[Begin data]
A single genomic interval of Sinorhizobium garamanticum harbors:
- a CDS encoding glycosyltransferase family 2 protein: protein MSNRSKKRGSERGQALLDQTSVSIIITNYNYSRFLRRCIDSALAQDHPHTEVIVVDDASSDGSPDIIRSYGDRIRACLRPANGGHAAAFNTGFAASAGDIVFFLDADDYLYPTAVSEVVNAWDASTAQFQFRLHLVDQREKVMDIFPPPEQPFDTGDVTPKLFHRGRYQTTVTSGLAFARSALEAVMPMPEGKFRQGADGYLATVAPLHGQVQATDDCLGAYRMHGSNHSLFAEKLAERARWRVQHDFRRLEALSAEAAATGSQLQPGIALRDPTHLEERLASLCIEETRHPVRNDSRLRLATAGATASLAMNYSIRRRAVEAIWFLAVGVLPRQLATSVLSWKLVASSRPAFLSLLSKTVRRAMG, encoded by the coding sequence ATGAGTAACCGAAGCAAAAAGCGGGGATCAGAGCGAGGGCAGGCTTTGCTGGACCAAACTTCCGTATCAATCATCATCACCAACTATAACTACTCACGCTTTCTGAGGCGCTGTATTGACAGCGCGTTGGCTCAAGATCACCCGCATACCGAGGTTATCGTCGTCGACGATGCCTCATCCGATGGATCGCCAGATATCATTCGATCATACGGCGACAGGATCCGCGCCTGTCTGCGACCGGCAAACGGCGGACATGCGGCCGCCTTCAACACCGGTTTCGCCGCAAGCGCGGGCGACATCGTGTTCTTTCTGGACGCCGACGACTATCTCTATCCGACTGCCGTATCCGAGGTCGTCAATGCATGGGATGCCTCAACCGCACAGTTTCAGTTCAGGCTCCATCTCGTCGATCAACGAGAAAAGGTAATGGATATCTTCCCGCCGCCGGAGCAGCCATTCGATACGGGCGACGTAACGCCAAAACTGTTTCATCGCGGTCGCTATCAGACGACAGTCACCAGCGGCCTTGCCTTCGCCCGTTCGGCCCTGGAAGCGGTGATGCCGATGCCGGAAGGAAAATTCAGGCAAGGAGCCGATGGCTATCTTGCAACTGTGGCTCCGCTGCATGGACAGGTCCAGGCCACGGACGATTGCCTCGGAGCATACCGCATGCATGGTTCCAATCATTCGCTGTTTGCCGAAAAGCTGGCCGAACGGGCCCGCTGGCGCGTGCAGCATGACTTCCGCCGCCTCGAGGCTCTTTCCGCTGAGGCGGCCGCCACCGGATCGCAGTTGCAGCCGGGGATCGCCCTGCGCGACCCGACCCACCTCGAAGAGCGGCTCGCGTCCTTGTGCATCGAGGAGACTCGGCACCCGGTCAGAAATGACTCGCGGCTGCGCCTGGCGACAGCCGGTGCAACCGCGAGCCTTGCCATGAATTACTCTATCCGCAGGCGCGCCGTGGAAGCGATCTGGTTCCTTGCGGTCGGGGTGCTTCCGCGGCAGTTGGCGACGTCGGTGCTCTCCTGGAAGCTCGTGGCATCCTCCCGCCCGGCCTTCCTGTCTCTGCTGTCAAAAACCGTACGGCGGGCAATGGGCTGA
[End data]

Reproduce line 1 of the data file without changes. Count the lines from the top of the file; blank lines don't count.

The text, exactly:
A single genomic interval of Sinorhizobium garamanticum harbors: